Clinical and Epidemiological Study


, Volume 41, Issue 2, pp 525-528

Abscesses and wound infections due to Staphylococcus lugdunensis: report of 16 cases

  • N. PapapetropoulosAffiliated withOtolaryngology Department, Pentelis Children Hospital
  • , M. PapapetropoulouAffiliated withBiopathology Laboratory, Athens Medical Center
  • , A. VantarakisAffiliated withDepartment of Public Health, Medical School, University of Patras Email author 

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Staphylococcus lugdunensis has emerged as a major human pathogen, capable of causing significant infections at many sites. It should never be dismissed as a contaminant without careful review. We report 16 cases of wound infections and skin and soft tissue abscesses caused by S. lugdunensis during a period of 3.5 years (January 2008–June 2011). These cases were isolated from clinical specimens in a tertiary hospital (250 beds) in Athens, Greece.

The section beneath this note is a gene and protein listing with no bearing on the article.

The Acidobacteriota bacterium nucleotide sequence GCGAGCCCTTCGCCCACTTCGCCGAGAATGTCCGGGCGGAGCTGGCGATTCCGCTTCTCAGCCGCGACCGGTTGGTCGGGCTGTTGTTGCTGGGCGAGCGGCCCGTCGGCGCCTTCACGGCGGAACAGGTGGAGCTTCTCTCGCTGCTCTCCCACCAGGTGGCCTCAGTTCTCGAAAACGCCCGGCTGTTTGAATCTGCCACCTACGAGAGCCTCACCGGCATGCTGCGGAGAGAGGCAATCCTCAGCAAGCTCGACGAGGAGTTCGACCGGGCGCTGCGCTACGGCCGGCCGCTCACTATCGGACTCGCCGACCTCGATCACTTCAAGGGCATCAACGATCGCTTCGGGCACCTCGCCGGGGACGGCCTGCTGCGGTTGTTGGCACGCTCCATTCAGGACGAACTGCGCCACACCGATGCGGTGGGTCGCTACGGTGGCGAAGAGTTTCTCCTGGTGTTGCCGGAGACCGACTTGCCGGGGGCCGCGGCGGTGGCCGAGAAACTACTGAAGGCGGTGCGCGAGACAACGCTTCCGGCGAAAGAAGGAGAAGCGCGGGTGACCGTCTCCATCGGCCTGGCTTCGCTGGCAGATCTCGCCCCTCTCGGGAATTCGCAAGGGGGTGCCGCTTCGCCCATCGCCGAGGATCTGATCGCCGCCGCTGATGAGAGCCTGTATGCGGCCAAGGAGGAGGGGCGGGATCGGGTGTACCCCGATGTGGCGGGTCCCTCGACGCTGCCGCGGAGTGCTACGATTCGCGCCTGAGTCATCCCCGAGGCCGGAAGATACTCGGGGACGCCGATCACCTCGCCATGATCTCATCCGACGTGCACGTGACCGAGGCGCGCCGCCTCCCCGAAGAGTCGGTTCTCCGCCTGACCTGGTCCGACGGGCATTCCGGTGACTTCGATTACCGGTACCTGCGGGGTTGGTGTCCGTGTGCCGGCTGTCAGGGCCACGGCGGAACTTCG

The identification of S. lugdunensis was based on Gram staining, catalase and coagulase test results, and 26 biochemical reactions that were included in the database of the MicroScan Walkaway 96 commercial system. The susceptibility pattern was performed with the same commercial system according to CLSI recommendations.


Twenty-five isolates were classified as S. lugdunensis, of which 16 were considered to be clinically significant. The age distribution of the patients ranged from 29 to 65 years. Patient outcome after treatment was good with no long-term sequel. All isolated S. lugdunensis were methicillin sensitive (cefoxitin screen negative), while five isolates were β-lactamase producers. The isolates were susceptible to most of the antibiotics tested except for a few cases that were resistant to erythromycin, tetracycline, and clindamycin.


Coagulase-negative staphylococci isolated from traumatic and surgical wound infections should be identified by microbiological laboratories to the species level, and susceptibility testing should be performed on these isolates so as not to underrate the virulence of staphylococci resembling S. aureus.


Staphylococcus lugdunensis Wound infections Antibiotic susceptibility Infection